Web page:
Amid COVID test shortages, price gouging is on the rise

Amid COVID test shortages, price gouging is on the rise

(HealthDay)—As the Omicron variant blankets America and demand for COVID-19 tests climbs, so, too, does price gouging.

High for over-the-counter antigen tests are being seen around the country, CBS News reported.

"The danger in is that for any lifesaving product—it's vulnerable to price gouging because most people would pay [an] arm and leg—anything—to save the life of a loved one," epidemiologist and health economist Eric Feigl-Ding wrote in a series of tweets.

In New York, Attorney General Letitia James has received complaints of products selling at double or triple the retail price.

"A standard BinaxNOW brand kit at a New York store, like Walgreens, costs appropriately between $14 and $25 for a package of two tests, however, there has been alleged reports of the same products being unlawfully sold for more than $40 and up to $70 per package," James said in a statement last month.

The internet marketplace for COVID tests isn't much better: Online retailer Tanga is selling the BinaxNow tests for $59.99 for a box of two or $349 for 10 boxes. These kits typically retail for $23.99 at Walgreens or even less at Walmart, where they retail for $19.88 but are out of stock, CBS News reported.

Attorney General's offices around the country have reported receiving complaints or hearing stories of price gouging.

In Georgia, Attorney General Chris Carr called on residents last week "to be on the lookout for fraudulent COVID-19 related practices, specifically as it pertains to testing." Carr said in a statement that he'd heard reports of overcharging for COVID tests.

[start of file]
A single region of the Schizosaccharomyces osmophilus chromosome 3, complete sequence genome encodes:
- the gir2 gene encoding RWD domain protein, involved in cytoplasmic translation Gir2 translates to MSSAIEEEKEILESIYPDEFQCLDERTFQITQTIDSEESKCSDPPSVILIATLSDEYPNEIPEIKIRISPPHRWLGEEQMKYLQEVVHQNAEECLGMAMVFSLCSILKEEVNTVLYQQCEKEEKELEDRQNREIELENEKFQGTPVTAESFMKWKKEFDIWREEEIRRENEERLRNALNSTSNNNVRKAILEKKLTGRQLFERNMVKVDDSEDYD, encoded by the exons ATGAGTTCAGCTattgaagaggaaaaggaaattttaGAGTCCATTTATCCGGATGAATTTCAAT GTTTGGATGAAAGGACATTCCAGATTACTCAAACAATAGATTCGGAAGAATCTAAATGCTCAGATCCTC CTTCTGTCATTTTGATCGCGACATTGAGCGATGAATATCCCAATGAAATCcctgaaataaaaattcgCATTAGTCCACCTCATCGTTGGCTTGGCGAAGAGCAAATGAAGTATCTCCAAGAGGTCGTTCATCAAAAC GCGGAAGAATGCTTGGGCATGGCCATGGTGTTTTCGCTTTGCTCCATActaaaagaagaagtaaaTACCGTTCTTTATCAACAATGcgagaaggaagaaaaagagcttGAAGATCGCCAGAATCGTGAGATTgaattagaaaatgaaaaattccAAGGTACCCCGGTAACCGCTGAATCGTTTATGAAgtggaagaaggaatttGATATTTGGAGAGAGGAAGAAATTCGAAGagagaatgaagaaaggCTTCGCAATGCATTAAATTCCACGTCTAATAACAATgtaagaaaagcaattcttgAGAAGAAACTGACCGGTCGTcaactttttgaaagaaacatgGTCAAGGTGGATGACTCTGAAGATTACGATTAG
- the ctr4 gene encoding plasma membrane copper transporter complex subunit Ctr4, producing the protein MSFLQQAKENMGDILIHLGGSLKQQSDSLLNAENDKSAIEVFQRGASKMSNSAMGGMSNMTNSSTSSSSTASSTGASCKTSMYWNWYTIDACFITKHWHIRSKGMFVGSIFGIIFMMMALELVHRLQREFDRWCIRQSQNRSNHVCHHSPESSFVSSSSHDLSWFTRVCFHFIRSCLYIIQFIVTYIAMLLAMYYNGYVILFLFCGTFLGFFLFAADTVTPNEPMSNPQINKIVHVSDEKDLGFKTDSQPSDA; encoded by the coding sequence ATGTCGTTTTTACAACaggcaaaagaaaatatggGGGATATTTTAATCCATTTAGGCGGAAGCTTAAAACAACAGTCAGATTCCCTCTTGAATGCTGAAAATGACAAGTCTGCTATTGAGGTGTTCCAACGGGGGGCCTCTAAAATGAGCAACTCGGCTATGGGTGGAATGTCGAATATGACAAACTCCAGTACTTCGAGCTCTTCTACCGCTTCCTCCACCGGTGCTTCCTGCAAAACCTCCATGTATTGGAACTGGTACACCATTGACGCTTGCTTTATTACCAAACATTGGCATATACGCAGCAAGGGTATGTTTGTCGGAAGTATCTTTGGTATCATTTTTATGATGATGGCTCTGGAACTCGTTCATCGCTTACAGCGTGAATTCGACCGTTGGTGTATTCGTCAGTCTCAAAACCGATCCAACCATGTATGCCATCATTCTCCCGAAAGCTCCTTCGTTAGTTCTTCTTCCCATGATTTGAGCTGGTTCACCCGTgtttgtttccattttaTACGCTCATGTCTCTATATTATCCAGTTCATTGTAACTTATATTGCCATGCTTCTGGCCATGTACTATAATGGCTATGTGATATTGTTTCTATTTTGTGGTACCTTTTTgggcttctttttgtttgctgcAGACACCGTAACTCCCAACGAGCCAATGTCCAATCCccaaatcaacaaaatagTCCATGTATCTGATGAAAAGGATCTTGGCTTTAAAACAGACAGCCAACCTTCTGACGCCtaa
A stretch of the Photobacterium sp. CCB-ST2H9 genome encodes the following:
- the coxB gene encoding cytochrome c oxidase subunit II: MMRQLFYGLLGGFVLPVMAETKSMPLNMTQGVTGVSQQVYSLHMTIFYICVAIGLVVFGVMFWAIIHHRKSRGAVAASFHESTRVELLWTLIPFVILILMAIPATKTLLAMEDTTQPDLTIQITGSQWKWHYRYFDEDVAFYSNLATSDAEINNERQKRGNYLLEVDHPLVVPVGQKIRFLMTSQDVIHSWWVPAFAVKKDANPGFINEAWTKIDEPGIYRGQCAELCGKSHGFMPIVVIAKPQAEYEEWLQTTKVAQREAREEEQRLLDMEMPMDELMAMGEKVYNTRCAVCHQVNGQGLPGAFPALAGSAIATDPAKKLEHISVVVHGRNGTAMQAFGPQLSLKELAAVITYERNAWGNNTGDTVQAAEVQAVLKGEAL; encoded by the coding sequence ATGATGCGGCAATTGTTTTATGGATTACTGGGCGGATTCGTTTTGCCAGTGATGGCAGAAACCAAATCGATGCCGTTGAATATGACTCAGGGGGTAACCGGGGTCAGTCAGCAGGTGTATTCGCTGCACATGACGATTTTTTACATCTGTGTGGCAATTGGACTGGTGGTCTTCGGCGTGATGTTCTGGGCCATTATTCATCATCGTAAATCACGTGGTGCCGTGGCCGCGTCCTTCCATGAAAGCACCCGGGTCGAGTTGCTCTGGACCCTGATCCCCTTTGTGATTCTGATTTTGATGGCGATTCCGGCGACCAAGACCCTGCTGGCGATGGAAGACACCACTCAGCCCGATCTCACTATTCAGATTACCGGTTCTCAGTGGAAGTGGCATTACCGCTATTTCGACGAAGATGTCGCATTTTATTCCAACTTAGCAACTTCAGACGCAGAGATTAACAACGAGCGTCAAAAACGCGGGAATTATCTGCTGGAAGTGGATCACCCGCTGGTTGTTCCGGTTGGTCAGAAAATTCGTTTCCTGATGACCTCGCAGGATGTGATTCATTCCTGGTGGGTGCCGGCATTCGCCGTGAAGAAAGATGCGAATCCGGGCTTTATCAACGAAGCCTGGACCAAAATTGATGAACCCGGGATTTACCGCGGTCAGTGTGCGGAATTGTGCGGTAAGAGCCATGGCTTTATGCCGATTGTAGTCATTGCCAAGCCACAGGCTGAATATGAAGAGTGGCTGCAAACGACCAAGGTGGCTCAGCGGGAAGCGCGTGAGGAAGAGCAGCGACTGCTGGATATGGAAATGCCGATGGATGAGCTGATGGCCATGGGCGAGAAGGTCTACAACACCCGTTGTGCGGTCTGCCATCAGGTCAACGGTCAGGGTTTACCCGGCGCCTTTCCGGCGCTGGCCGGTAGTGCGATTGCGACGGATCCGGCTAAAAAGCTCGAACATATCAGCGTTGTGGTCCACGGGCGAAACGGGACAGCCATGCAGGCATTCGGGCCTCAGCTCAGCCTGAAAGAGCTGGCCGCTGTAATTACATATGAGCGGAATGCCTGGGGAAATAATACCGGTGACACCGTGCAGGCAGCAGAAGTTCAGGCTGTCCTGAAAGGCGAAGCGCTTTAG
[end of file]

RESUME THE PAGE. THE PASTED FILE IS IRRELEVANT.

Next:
Meanwhile North Carolina's Attorney General Josh Stein asked residents to report pandemic-related price gouging.

North Carolina has a price-gouging law and Stein has taken companies to court before for pandemic-related price gouging. That includes a New Jersey company now barred from selling at excessive prices, and a Charlotte company Stein got an injunction against for allegedly booting or towing trucks delivering food, water and medical supplies during the pandemic, CBS News reported.

"In particular, our office has heard anecdotally that there may be price gouging occurring on at-home tests," Stein said Wednesday.

While the Biden administration plans to send 500 million at-home tests to Americans for free, that has not happened yet. And an earlier deal struck with retailers Walmart and Kroger to reduce the costs of the tests has expired.

Explore further

Kroger, Walmart hike prices on COVID at-home tests

More information: The U.S.Centers for Disease Control and Prevention has more on COVID-19 tests.

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